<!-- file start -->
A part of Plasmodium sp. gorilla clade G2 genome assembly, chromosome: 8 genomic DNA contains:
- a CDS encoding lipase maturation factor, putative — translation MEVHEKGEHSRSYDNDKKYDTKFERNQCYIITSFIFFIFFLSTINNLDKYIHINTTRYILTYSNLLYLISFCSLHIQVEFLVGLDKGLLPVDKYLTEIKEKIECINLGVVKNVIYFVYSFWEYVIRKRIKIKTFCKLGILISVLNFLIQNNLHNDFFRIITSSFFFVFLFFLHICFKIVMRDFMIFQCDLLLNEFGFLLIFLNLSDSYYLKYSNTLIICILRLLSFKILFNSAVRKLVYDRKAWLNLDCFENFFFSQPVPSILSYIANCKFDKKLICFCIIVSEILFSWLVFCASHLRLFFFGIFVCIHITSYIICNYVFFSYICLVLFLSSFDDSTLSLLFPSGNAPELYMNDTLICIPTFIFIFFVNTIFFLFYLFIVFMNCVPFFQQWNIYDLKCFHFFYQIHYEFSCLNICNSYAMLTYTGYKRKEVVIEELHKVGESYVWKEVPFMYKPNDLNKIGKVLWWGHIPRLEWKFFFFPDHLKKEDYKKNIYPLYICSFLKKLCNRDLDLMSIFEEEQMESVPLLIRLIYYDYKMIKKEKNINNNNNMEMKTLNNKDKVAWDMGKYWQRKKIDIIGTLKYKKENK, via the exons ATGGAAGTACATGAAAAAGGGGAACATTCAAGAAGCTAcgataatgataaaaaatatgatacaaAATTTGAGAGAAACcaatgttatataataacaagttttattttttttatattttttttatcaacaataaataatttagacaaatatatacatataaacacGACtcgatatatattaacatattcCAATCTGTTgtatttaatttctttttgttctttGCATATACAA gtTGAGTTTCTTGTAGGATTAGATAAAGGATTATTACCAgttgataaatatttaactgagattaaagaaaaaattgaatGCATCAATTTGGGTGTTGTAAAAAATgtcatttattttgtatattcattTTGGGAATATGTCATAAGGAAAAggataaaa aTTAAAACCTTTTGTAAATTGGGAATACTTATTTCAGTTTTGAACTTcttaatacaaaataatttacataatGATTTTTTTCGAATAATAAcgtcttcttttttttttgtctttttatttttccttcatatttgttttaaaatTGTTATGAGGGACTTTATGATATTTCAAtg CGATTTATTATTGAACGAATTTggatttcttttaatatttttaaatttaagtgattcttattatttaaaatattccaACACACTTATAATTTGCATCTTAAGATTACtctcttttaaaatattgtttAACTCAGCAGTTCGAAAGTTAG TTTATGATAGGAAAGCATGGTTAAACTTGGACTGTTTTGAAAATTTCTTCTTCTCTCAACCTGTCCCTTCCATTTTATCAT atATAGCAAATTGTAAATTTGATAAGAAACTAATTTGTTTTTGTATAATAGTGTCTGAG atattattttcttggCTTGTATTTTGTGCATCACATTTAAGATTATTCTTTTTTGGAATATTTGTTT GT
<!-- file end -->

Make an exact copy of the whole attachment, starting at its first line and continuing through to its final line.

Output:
A part of Plasmodium sp. gorilla clade G2 genome assembly, chromosome: 8 genomic DNA contains:
- a CDS encoding lipase maturation factor, putative — translation MEVHEKGEHSRSYDNDKKYDTKFERNQCYIITSFIFFIFFLSTINNLDKYIHINTTRYILTYSNLLYLISFCSLHIQVEFLVGLDKGLLPVDKYLTEIKEKIECINLGVVKNVIYFVYSFWEYVIRKRIKIKTFCKLGILISVLNFLIQNNLHNDFFRIITSSFFFVFLFFLHICFKIVMRDFMIFQCDLLLNEFGFLLIFLNLSDSYYLKYSNTLIICILRLLSFKILFNSAVRKLVYDRKAWLNLDCFENFFFSQPVPSILSYIANCKFDKKLICFCIIVSEILFSWLVFCASHLRLFFFGIFVCIHITSYIICNYVFFSYICLVLFLSSFDDSTLSLLFPSGNAPELYMNDTLICIPTFIFIFFVNTIFFLFYLFIVFMNCVPFFQQWNIYDLKCFHFFYQIHYEFSCLNICNSYAMLTYTGYKRKEVVIEELHKVGESYVWKEVPFMYKPNDLNKIGKVLWWGHIPRLEWKFFFFPDHLKKEDYKKNIYPLYICSFLKKLCNRDLDLMSIFEEEQMESVPLLIRLIYYDYKMIKKEKNINNNNNMEMKTLNNKDKVAWDMGKYWQRKKIDIIGTLKYKKENK, via the exons ATGGAAGTACATGAAAAAGGGGAACATTCAAGAAGCTAcgataatgataaaaaatatgatacaaAATTTGAGAGAAACcaatgttatataataacaagttttattttttttatattttttttatcaacaataaataatttagacaaatatatacatataaacacGACtcgatatatattaacatattcCAATCTGTTgtatttaatttctttttgttctttGCATATACAA gtTGAGTTTCTTGTAGGATTAGATAAAGGATTATTACCAgttgataaatatttaactgagattaaagaaaaaattgaatGCATCAATTTGGGTGTTGTAAAAAATgtcatttattttgtatattcattTTGGGAATATGTCATAAGGAAAAggataaaa aTTAAAACCTTTTGTAAATTGGGAATACTTATTTCAGTTTTGAACTTcttaatacaaaataatttacataatGATTTTTTTCGAATAATAAcgtcttcttttttttttgtctttttatttttccttcatatttgttttaaaatTGTTATGAGGGACTTTATGATATTTCAAtg CGATTTATTATTGAACGAATTTggatttcttttaatatttttaaatttaagtgattcttattatttaaaatattccaACACACTTATAATTTGCATCTTAAGATTACtctcttttaaaatattgtttAACTCAGCAGTTCGAAAGTTAG TTTATGATAGGAAAGCATGGTTAAACTTGGACTGTTTTGAAAATTTCTTCTTCTCTCAACCTGTCCCTTCCATTTTATCAT atATAGCAAATTGTAAATTTGATAAGAAACTAATTTGTTTTTGTATAATAGTGTCTGAG atattattttcttggCTTGTATTTTGTGCATCACATTTAAGATTATTCTTTTTTGGAATATTTGTTT GT